Me to a friend
My mind has been running on this one for a long time, and now I find I must approach you with my thoughts. The autumn wind, the breeze in the fall, it seemed to exert a powerful influence over every folk singer in the world. It seemed to set them all to driftin’, wanderin’, cutting loose from all ties that had recently been established to seek something else in the distance and in the future. Let me ask you something. The spring rains? Did they tell folk singers to register for summer courses? The first deep snowfall? Was that a sign you needed to get a job? These are just locked down thoughts. Otherwise, I fear you would take me more seriously than they might deserve. Well, got to be a wanderin’. But not really.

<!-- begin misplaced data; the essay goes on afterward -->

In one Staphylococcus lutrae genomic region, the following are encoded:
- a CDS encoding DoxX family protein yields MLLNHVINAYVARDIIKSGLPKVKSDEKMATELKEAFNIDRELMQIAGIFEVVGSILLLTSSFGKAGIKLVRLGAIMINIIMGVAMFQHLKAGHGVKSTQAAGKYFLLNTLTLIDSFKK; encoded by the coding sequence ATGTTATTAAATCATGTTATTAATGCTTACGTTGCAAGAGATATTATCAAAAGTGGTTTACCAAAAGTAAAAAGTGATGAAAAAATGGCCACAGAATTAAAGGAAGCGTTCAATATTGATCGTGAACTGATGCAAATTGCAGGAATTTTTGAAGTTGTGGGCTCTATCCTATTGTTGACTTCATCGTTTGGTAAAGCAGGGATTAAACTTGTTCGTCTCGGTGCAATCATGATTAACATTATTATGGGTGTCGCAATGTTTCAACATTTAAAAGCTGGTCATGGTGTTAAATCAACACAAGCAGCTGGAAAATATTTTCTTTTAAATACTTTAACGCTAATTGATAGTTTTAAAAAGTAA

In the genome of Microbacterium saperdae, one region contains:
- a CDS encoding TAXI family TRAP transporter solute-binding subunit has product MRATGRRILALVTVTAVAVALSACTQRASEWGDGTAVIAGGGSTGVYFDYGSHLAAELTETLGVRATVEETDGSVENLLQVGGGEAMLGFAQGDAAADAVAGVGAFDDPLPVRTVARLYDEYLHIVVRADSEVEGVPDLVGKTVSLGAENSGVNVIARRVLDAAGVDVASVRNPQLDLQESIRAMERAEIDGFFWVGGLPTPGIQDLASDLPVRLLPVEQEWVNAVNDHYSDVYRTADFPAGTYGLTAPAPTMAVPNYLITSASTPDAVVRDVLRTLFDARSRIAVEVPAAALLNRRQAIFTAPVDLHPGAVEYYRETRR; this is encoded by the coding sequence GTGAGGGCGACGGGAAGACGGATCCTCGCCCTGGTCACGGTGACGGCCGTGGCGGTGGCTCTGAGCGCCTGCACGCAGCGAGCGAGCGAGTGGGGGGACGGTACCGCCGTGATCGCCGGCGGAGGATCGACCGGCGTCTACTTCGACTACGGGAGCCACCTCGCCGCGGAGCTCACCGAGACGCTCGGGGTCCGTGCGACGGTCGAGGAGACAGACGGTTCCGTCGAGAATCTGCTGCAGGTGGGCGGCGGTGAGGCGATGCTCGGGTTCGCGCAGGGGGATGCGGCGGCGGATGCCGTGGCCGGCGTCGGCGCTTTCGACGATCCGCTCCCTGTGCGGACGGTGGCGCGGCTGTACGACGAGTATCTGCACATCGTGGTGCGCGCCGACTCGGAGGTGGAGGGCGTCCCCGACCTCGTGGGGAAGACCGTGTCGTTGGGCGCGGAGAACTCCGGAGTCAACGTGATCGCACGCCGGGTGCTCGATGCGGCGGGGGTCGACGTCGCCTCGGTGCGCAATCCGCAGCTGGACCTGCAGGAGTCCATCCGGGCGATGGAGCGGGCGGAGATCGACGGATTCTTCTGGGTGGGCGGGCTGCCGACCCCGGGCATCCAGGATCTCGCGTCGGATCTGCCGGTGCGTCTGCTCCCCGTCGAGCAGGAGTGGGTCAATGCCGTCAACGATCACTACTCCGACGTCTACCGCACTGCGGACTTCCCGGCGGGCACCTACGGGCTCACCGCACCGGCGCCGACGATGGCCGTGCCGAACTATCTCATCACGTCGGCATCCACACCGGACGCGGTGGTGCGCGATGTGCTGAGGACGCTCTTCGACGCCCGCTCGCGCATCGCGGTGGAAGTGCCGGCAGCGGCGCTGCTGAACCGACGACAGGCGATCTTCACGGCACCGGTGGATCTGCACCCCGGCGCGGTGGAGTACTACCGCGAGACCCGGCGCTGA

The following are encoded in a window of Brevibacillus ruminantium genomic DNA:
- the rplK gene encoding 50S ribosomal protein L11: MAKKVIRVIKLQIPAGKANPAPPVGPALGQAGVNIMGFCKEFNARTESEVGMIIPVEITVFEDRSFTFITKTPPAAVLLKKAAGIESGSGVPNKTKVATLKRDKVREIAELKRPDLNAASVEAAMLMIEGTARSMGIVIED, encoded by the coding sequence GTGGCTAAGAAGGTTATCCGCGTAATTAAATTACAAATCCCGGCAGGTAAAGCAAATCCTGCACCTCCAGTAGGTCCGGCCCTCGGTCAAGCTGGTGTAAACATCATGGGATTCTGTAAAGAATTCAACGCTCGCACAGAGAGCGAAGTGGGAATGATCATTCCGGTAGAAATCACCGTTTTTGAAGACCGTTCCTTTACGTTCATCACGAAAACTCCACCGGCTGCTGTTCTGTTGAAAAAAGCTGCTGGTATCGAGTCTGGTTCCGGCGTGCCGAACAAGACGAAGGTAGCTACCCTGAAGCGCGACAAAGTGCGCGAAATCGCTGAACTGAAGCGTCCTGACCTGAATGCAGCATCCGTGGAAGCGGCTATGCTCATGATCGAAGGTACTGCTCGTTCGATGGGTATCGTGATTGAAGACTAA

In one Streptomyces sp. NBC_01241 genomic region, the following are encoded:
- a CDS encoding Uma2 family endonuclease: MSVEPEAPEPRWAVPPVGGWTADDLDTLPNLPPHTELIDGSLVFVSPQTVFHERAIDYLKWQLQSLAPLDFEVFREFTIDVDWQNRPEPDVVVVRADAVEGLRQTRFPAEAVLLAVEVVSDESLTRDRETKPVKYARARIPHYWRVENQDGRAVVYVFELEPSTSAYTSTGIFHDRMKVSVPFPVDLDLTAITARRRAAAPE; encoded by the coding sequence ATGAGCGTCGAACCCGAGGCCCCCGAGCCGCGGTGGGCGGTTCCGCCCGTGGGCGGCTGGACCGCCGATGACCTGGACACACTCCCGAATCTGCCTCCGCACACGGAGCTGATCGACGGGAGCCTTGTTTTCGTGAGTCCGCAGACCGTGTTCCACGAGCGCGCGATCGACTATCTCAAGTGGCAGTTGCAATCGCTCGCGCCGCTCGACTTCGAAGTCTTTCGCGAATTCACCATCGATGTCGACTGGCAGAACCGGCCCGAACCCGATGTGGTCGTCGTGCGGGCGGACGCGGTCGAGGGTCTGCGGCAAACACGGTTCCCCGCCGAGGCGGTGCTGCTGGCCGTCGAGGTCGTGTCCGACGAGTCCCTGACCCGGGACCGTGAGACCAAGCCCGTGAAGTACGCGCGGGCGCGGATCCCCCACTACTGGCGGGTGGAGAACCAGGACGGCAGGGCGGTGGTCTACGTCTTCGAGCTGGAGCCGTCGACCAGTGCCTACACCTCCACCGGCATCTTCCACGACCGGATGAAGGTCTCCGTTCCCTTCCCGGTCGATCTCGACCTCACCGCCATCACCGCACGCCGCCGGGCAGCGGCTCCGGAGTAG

My friend to me
Was a time that folksingers were all “Hey Nonny Nonny”, “Jolly Rumbelow” and courtly ballads… the singers were either boosters of the agrarian life or singing tradesmen argung for the particular merits of one’s occupation. Everything was nicely settled and folks voted the straight party ticket. Then, around the time of one of the Jameses – when Popery and famine stalked the land – ordinary entertainments began to pale and people were seized with discontent. The grass appeared to be just that much greener a few counties over and harps were being replaced by the much more portable (and tune-able) lute. Communal singing around open fires morphed into a kind of star system. People demanded personal appearances and the travelling musician became the thing to be. It was the Irish – of course – that started all the rot.